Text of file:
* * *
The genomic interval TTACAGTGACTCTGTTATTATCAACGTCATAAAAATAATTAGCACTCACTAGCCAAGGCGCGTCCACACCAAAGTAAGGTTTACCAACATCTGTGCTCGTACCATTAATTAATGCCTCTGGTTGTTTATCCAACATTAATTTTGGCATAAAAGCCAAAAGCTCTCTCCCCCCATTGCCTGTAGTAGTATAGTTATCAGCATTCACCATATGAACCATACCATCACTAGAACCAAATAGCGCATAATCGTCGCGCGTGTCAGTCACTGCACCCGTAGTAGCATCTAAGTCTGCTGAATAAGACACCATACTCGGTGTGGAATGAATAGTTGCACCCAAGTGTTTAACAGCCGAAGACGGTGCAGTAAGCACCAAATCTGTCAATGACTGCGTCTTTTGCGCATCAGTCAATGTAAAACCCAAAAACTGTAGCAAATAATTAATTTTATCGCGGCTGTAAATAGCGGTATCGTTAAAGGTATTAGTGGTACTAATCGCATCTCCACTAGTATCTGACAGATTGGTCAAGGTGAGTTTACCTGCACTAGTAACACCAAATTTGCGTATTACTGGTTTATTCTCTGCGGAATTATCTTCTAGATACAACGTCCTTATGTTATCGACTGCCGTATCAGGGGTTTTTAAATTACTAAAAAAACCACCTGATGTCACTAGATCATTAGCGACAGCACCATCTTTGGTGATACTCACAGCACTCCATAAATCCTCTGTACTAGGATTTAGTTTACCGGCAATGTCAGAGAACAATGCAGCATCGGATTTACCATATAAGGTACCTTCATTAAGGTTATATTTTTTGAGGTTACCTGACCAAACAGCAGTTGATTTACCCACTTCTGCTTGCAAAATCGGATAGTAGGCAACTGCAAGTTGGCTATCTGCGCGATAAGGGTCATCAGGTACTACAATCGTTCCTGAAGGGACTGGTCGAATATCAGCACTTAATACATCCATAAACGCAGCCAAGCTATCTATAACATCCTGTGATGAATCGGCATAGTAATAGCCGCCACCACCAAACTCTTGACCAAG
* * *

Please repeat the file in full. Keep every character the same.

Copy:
The genomic interval TTACAGTGACTCTGTTATTATCAACGTCATAAAAATAATTAGCACTCACTAGCCAAGGCGCGTCCACACCAAAGTAAGGTTTACCAACATCTGTGCTCGTACCATTAATTAATGCCTCTGGTTGTTTATCCAACATTAATTTTGGCATAAAAGCCAAAAGCTCTCTCCCCCCATTGCCTGTAGTAGTATAGTTATCAGCATTCACCATATGAACCATACCATCACTAGAACCAAATAGCGCATAATCGTCGCGCGTGTCAGTCACTGCACCCGTAGTAGCATCTAAGTCTGCTGAATAAGACACCATACTCGGTGTGGAATGAATAGTTGCACCCAAGTGTTTAACAGCCGAAGACGGTGCAGTAAGCACCAAATCTGTCAATGACTGCGTCTTTTGCGCATCAGTCAATGTAAAACCCAAAAACTGTAGCAAATAATTAATTTTATCGCGGCTGTAAATAGCGGTATCGTTAAAGGTATTAGTGGTACTAATCGCATCTCCACTAGTATCTGACAGATTGGTCAAGGTGAGTTTACCTGCACTAGTAACACCAAATTTGCGTATTACTGGTTTATTCTCTGCGGAATTATCTTCTAGATACAACGTCCTTATGTTATCGACTGCCGTATCAGGGGTTTTTAAATTACTAAAAAAACCACCTGATGTCACTAGATCATTAGCGACAGCACCATCTTTGGTGATACTCACAGCACTCCATAAATCCTCTGTACTAGGATTTAGTTTACCGGCAATGTCAGAGAACAATGCAGCATCGGATTTACCATATAAGGTACCTTCATTAAGGTTATATTTTTTGAGGTTACCTGACCAAACAGCAGTTGATTTACCCACTTCTGCTTGCAAAATCGGATAGTAGGCAACTGCAAGTTGGCTATCTGCGCGATAAGGGTCATCAGGTACTACAATCGTTCCTGAAGGGACTGGTCGAATATCAGCACTTAATACATCCATAAACGCAGCCAAGCTATCTATAACATCCTGTGATGAATCGGCATAGTAATAGCCGCCACCACCAAACTCTTGACCAAG